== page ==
Data: The Ultimate Shield-maiden For All the Children

Courage is an interesting concept, especially in the 21st century. Carrying the ability to do something that frightens oneself goes a long way — from standing up for women’s rights, or against racial injustice, or even cyber bullying. Courage paired with the technological advancements of the 21st century allow us to do great things, including supporting children in third-world countries. Sadly, these same technological advancements also allow predators to extend their reach towards these same vulnerable children. Compassion International is able to serve and protect over 2 million children around the world, but with that power comes even more responsibility. So how are they using Splunk to protect these children from sexual predators and human traffickers? It seems like something that wouldn’t even exist, at least until you gain the courage to peak under the covers.

Splunk is a Swiss Army knife. You input your data, and Splunk will do whatever you want it to, with the given data. Data can, and does, come from a million places. In Compassion International’s case, that includes hand-written letters, emails, translated letters, Compassion International’s support website, public sex offender record feeds, address validation feeds via Homeland Security, and more. Let’s take a look at how this lean, mean, data processing machine protects children, and how I was given the opportunity to help Jonathan on this project through Splunk for Good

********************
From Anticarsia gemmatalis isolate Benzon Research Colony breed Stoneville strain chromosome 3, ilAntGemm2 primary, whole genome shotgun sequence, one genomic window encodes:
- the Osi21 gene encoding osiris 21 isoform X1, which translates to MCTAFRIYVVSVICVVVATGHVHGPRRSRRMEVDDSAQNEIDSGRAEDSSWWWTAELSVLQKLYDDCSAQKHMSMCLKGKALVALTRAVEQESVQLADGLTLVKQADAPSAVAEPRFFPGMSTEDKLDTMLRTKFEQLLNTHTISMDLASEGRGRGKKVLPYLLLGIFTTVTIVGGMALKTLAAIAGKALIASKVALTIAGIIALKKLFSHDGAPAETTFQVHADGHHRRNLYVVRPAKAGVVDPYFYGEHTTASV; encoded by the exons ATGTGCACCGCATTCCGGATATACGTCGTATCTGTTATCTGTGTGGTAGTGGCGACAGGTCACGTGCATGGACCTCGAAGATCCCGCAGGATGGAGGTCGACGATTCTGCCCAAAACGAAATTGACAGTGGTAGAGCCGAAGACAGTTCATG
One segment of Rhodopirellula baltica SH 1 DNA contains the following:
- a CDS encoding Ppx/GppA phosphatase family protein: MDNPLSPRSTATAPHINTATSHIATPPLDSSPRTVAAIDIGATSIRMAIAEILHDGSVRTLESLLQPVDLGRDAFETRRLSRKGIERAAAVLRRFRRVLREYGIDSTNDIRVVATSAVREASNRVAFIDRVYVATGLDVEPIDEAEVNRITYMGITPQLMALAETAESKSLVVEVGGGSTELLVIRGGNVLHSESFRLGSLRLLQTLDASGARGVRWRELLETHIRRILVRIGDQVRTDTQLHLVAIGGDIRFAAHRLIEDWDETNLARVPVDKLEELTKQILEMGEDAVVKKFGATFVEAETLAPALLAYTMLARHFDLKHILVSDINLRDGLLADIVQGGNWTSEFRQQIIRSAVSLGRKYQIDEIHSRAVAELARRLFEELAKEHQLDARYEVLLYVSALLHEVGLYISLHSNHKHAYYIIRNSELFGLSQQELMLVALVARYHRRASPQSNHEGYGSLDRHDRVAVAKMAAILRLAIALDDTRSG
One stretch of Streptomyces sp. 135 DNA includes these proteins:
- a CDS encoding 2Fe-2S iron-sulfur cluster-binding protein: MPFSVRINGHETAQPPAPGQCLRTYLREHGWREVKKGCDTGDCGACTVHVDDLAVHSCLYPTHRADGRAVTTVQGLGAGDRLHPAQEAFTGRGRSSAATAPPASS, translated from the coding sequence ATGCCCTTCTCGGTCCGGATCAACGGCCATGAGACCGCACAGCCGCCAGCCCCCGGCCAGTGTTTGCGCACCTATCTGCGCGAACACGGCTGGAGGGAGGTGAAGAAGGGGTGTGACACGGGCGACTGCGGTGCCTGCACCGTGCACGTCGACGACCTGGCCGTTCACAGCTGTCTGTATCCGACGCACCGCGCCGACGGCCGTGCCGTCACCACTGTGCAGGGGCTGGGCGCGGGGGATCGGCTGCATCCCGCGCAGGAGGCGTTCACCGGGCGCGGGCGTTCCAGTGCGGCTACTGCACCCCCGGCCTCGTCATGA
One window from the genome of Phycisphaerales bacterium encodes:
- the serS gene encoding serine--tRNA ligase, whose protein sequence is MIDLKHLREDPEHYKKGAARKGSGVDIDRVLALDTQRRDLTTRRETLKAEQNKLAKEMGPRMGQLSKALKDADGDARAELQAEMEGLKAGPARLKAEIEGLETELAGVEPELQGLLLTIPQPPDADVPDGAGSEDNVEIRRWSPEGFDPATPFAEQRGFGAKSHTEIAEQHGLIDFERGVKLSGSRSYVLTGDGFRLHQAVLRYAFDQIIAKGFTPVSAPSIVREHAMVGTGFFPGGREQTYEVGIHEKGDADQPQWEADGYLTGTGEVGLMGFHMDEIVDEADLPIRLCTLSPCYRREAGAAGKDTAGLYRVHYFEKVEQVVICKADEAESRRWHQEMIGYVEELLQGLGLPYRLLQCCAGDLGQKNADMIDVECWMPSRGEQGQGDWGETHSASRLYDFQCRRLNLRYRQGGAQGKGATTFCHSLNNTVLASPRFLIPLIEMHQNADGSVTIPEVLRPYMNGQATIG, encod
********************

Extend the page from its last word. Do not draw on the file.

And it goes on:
Compassion International’s on-prem Splunk instance is run by a small team headed by Jonathan Wagner. Jonathan is an old-school Splunk Guru running Splunk as a platform for this screening project, the IT and Security teams’ analytics use cases, and even for multiple business units’ analytics use cases. This includes the Office of Risk Management (ORM). This letter and sponsor screening is called “Protect All The Children" (PATCh). Every employee at Compassion International is a child advocate, and protecting the children must come first. That is why they are open to partnering with organizations who have similar sponsorship models and need similar solutions to ensure those they sponsor are protected as well. Through Splunk for Good, I was able to help Jonathan manage through different supporter letter data sources in MSSQL/Oracle databases, JSON data, and flat file dumps. Having managed tons of Splunk deployments, I was ecstatic to get hands-on with Splunk again, correlating a new set of data sources for new use cases (and how can you say “no” to using Splunk to stop child predators from reaching children? No brainer!). 

When data comes from many different unstructured places, the chances that they are structured the same is slim-to-none. They are going to require different field extractions, line breaking techniques, or even timestamp formats. If you’ve ever used the Common Information Model TA, you know that Splunk makes working with  common fields in data sources easy, so long as you know what those fields should be. Jonathan and I worked through selecting the correct fields for letters (to, from, body, etc.) along with fields for supporter entries and public sex offender watchlists. You’d be amazed at how many different combinations of street addresses and names there really can be!